With Greg’s words percolating in my mind, in January 2022 I drove from our farm in Illinois to my first in-person Practical Farmers conference in Ames, Iowa. The theme was “Facing the Horizon.” While listening to the practical advice of other farmers further on the path than myself, I noticed many of them sharing similar stories – the heartaches of repairing damaging choices of the past; the gut-wrenching pain of watching storms destroy years’ worth of effort.
Overwhelmingly, I felt I had found a family – one that holds your hand and reminds you that you can do this. A family that laughs and cries together through hardship and triumph; that moves together towards a future that can be made ever brighter and more beautiful.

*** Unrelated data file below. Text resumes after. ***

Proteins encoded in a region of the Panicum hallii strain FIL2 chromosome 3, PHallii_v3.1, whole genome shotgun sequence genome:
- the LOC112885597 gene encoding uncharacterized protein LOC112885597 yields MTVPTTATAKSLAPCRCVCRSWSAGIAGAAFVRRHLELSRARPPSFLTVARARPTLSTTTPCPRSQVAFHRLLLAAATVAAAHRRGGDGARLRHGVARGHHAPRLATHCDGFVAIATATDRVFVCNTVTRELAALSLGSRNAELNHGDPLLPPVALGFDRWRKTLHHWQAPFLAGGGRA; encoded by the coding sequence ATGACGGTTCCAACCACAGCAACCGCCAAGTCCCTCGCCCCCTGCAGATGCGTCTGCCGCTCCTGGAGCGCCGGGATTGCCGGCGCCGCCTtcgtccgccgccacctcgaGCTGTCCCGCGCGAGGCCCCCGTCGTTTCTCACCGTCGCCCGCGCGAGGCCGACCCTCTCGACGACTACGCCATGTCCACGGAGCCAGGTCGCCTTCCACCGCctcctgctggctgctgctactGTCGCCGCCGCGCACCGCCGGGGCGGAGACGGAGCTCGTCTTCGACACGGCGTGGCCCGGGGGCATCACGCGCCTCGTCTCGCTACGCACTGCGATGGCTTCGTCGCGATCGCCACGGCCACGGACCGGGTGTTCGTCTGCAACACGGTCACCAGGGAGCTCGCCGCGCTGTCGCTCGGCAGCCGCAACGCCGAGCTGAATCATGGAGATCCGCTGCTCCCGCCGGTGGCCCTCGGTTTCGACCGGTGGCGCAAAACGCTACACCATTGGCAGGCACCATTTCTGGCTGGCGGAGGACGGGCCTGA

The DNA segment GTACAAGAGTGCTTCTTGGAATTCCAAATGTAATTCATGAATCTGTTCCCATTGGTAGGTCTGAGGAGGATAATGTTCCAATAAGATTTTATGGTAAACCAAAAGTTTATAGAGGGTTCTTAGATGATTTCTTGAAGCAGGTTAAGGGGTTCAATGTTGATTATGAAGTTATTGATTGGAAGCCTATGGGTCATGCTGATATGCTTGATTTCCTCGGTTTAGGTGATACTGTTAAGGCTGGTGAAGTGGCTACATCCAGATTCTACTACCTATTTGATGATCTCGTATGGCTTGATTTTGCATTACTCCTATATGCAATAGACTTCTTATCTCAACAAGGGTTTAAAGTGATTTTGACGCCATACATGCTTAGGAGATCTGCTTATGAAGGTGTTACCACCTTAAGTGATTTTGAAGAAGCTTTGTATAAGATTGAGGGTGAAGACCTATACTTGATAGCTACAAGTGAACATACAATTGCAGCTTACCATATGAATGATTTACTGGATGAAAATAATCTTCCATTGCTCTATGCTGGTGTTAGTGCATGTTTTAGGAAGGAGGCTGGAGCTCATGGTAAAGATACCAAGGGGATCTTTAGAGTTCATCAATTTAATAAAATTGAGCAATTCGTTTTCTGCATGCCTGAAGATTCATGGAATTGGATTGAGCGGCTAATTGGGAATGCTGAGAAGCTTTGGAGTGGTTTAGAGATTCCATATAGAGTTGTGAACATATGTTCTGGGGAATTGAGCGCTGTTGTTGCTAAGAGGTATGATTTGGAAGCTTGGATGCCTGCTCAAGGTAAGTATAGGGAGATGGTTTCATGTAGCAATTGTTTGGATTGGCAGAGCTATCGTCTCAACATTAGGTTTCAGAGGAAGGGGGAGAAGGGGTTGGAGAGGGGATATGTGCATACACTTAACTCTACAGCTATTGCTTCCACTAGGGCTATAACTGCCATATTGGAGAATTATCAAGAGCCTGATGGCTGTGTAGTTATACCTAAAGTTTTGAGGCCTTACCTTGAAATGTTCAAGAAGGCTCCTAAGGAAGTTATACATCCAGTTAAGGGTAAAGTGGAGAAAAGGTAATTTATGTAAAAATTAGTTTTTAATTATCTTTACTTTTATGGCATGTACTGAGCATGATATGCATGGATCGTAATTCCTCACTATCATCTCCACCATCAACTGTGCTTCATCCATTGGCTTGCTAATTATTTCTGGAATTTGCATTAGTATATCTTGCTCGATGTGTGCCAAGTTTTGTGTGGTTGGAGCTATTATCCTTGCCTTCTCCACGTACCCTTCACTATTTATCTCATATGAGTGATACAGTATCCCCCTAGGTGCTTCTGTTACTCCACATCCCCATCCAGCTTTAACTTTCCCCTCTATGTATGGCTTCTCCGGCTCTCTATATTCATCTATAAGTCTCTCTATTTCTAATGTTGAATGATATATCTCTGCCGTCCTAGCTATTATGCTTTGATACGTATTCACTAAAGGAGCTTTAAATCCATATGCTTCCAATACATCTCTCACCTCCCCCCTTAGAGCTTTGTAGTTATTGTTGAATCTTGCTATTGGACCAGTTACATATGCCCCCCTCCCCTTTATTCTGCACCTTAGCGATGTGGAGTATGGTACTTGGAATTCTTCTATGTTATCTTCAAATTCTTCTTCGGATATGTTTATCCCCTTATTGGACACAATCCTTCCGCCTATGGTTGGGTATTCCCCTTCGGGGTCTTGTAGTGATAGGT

I have only been connected to PFI for about three years, but in that time I have gained the skills to calculate my farm’s profitability, improved practices to make our operation more efficient – which improved our work-life balance – and expanded our network.
I did the math the other night. We are nearing the day where we have been on the farm longer without Dad than we had with him. My immediate reaction was a return of all the grief that will never truly go away. After a little more reflection, though, I realized we’re still here. We’re still farming and we’re not alone.
Twisted Oaks Farm
Thank you to Rebekah Ahrens for sharing her family’s story with us. Check out her Twisted Oaks News for more updates and stories from their family farm.
Please become a member of Practical Farmers of Iowa and find the support you need to succeed. Membership starts at just $25! Check out our member benefits page to learn more about member levels and perks.